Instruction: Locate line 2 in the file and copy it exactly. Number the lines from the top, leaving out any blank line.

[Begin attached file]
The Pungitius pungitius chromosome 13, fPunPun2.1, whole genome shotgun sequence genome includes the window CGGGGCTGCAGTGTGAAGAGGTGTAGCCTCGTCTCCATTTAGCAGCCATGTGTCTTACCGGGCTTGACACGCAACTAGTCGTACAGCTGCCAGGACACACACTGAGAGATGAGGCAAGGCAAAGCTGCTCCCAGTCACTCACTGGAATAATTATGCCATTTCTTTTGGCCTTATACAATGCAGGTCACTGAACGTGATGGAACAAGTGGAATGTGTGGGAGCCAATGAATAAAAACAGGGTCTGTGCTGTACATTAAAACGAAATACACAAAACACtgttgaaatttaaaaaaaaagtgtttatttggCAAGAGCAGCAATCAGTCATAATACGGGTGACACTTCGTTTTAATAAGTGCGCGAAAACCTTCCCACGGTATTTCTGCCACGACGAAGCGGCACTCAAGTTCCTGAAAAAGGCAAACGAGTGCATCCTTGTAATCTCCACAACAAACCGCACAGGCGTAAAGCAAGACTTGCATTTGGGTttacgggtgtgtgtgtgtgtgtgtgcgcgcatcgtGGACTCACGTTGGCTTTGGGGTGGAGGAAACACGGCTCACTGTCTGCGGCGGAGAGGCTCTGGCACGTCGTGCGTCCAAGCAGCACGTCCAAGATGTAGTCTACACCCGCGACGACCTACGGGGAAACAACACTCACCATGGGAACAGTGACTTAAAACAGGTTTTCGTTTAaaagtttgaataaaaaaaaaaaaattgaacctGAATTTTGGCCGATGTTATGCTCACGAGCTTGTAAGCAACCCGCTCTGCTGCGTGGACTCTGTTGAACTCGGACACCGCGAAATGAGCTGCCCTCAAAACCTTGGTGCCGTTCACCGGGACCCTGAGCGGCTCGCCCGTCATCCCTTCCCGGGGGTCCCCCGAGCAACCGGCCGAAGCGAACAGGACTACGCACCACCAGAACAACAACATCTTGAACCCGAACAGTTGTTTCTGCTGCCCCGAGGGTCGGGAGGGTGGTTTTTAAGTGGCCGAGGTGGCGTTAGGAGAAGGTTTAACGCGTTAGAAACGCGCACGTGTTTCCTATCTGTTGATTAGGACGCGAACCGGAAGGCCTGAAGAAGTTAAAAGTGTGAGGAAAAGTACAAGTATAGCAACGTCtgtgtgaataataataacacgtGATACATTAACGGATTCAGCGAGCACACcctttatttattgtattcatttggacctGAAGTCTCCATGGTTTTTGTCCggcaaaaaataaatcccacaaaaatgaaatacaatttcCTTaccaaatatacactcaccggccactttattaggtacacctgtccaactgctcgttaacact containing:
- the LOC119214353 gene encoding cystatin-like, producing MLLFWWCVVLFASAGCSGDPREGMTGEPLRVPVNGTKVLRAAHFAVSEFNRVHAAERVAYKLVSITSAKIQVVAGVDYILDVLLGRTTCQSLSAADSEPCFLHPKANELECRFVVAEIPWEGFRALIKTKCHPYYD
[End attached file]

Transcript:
- the LOC119214353 gene encoding cystatin-like, producing MLLFWWCVVLFASAGCSGDPREGMTGEPLRVPVNGTKVLRAAHFAVSEFNRVHAAERVAYKLVSITSAKIQVVAGVDYILDVLLGRTTCQSLSAADSEPCFLHPKANELECRFVVAEIPWEGFRALIKTKCHPYYD